BBG Watch EXCLUSIVE

Some members of Congress and congressional staffers took note of Voice of America director David Ensors’ public comments which they interpret as inappropriate lobbying against pending legislation.

In a “FAREWELL” post on his official Voice of America blog, VOA director David Ensor tosses barbs at members of Congress for what he described as “ill-conceived legislative and internal reform proposals.”

“VOA has also had to defend itself from sometimes ill-conceived legislative and internal reform proposals” and “we also know that if VOA were ever to be limited by law to just covering U.S. news, many of our key audiences would turn elsewhere for information they currently get from us,” David Ensor wrote in his farewell official blog post.

It’s illegal for the Broadcasting Board of Governors (BBG), a federal agency which oversees the Voice of America, to use funds appropriated by Congress “for the purpose of influencing the passage or defeat of legislation being considered by Congress.”

Congressional staffers interpret that language to mean that employees of the BBG, including outgoing Voice of America director, cannot lobby Congress for or against legislation while “on the clock” or using government equipment, facilities and public relations and media platforms such as the Voice of America public PR website and public blog.

In their private lives and as private citizens, BBG employees can do what they want, but during work hours and in their official BBG capacity, they cannot lobby Congress.

Some members of the House Foreign Affairs Committee, which unanimously approved H.R. 2323, believe that some BBG employees are working hard lobbying to build opposition to H.R. 2323 in the Senate.

A bipartisan bill, H.R. 2323, the United States International Communications Reform Act of 2015, was introduced on May 14, 2015 by Rep. Ed Royce (R-CA) and Rep. Eliot Engel (D-NY). On May 21, the House Foreign Affairs Committee unanimously approved “bipartisan legislation to improve the missions, objectives, and effectiveness of U.S. international broadcasters, which are overseen by the Broadcasting Board of Governors (BBG).”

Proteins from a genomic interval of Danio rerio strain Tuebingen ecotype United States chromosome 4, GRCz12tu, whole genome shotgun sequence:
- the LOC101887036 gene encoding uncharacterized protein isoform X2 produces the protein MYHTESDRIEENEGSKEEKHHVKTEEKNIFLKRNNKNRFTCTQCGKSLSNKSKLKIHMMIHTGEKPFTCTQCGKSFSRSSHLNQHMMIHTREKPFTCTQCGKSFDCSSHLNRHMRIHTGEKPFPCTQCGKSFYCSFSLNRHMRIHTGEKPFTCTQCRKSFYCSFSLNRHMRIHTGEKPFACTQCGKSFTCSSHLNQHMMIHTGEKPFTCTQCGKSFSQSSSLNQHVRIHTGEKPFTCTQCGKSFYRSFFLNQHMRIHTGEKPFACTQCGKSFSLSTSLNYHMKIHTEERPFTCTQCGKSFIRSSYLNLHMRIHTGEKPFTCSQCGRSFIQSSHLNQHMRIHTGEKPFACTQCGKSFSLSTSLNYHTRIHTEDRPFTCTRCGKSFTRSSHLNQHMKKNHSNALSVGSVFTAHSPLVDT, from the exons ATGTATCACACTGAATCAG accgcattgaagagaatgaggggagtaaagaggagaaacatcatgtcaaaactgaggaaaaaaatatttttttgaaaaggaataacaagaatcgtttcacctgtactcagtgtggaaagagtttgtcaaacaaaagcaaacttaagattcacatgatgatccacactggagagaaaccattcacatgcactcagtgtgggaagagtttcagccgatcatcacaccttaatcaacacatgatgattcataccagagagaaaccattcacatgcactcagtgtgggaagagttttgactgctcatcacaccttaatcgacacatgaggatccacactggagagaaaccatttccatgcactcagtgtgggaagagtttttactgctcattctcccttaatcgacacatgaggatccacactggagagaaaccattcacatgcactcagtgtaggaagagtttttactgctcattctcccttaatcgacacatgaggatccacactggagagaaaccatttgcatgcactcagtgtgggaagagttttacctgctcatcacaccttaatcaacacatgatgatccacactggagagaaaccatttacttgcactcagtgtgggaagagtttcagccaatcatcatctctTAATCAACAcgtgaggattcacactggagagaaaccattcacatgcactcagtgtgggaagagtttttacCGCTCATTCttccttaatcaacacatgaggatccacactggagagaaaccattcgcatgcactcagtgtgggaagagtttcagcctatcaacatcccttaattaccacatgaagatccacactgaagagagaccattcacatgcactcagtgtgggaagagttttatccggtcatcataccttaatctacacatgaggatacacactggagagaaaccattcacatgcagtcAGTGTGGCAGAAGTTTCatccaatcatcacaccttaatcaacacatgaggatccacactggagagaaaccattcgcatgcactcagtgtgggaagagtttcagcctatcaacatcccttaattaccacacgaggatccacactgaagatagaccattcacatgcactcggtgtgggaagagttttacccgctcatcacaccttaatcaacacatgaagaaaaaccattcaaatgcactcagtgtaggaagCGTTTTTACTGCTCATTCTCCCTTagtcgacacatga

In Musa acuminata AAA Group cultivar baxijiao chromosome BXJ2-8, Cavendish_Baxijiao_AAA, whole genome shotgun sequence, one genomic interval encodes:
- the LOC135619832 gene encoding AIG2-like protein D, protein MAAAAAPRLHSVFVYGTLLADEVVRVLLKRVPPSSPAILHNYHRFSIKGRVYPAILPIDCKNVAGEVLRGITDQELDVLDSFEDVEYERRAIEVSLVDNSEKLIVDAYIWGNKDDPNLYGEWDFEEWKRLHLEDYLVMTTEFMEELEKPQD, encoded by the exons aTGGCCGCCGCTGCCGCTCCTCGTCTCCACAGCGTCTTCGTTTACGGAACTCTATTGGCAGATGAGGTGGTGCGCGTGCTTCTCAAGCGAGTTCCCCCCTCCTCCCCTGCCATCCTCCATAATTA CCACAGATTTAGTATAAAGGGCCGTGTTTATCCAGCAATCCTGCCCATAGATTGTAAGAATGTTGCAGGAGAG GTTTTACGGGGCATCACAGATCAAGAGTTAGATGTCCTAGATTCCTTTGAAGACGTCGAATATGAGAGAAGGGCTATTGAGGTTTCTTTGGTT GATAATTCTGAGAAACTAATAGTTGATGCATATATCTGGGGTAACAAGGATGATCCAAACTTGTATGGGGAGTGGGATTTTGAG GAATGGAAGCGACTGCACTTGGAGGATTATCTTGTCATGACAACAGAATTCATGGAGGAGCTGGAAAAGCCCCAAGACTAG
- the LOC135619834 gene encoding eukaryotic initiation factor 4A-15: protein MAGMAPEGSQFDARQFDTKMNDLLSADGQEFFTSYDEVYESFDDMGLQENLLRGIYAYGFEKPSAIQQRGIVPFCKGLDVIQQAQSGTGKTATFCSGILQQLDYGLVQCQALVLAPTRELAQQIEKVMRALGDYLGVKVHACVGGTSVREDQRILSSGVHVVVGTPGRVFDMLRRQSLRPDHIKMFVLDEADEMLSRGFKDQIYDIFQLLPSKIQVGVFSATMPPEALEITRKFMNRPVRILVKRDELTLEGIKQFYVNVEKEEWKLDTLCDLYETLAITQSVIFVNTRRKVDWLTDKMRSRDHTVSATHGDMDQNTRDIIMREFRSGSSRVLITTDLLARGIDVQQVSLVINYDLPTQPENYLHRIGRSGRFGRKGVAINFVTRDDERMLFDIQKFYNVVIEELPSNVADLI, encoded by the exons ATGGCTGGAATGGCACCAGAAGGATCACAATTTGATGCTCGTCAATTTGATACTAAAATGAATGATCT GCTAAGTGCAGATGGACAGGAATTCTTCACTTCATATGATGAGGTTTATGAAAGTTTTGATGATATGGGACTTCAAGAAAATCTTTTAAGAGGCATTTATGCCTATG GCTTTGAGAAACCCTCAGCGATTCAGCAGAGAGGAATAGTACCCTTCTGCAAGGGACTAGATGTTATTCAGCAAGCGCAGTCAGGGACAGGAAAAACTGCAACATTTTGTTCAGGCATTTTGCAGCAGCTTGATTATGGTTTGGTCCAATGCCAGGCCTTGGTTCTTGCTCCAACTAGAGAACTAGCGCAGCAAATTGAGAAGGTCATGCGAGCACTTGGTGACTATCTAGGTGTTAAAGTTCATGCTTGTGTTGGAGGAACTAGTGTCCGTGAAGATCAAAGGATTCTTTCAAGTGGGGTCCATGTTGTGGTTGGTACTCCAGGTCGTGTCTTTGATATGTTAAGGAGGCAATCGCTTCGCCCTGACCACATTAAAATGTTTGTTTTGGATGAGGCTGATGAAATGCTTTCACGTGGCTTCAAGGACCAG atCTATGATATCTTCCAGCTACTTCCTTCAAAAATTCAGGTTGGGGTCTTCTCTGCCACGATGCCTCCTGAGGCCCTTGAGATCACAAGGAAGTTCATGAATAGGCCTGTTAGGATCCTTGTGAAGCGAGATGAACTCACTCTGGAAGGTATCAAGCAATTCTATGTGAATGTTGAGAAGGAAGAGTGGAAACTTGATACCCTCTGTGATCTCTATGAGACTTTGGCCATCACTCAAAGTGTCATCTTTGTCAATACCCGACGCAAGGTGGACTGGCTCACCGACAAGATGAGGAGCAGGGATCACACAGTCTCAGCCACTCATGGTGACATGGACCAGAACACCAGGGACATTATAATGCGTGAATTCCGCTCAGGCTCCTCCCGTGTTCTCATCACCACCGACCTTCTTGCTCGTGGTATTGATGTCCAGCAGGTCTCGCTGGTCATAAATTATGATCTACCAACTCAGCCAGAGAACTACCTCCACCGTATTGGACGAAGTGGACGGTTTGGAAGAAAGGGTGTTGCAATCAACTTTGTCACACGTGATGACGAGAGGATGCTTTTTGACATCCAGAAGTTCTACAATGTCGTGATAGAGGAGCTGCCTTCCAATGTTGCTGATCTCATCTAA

“Doesn’t the Board have bigger problems right now, like fixing an agency rife with problems identified by the OIG again last week?,” these lawmakers are asking.

They were referring to May 22, 2015 U.S. State Department and Broadcasting Board of Governors (OIG) Report MA-15-01 – Management Alert: Broadcasting Board of Governors Significant Management Weaknesses.

OIG: “Through various audits, inspections, and evaluations, the Office of Inspector General (OIG) has identified significant vulnerabilities in the management and oversight of the Broadcasting Board of Governors (BBG) and its grantee organizations. Systemic, recurring problems include ineffective leadership, insufficient oversight of contracts and grants, weaknesses in financial management, and inadequate information security. Although BBG has made progress in correcting some of these vulnerabilities, significant issues remain that expose BBG to increased risk for instances of fraud, waste, and abuse.”

“Is lobbying Congress the best use of their time or should they be concentrated on fighting Putin, ISIS, China and others?,” some members of Congress and congressional staffers have been asking.

“Seems like misplaced priorities to us,” they said.

In reporting on David Ensor’s pending resignation, The New York Times noted in early April 2015 that emails obtained under the Freedom of Information Act showed that “Mr. Ensor and a number of his subordinates had planned a skit that mocked former employees who had been critical of the agency.” The mocking of former VOA correspondents and a former Broadcasting Board of Governors member who was also a U.S. ambassador occurred on government time. The holiday party mocking session aimed at an independent U.S. watch dog blog, BBG Watch, was led in a federal government building by Mr. Ensor. The BBG’s mission is “to inform, engage and connect people around the world in support of freedom and democracy,” according to a statement on the BBG official website.

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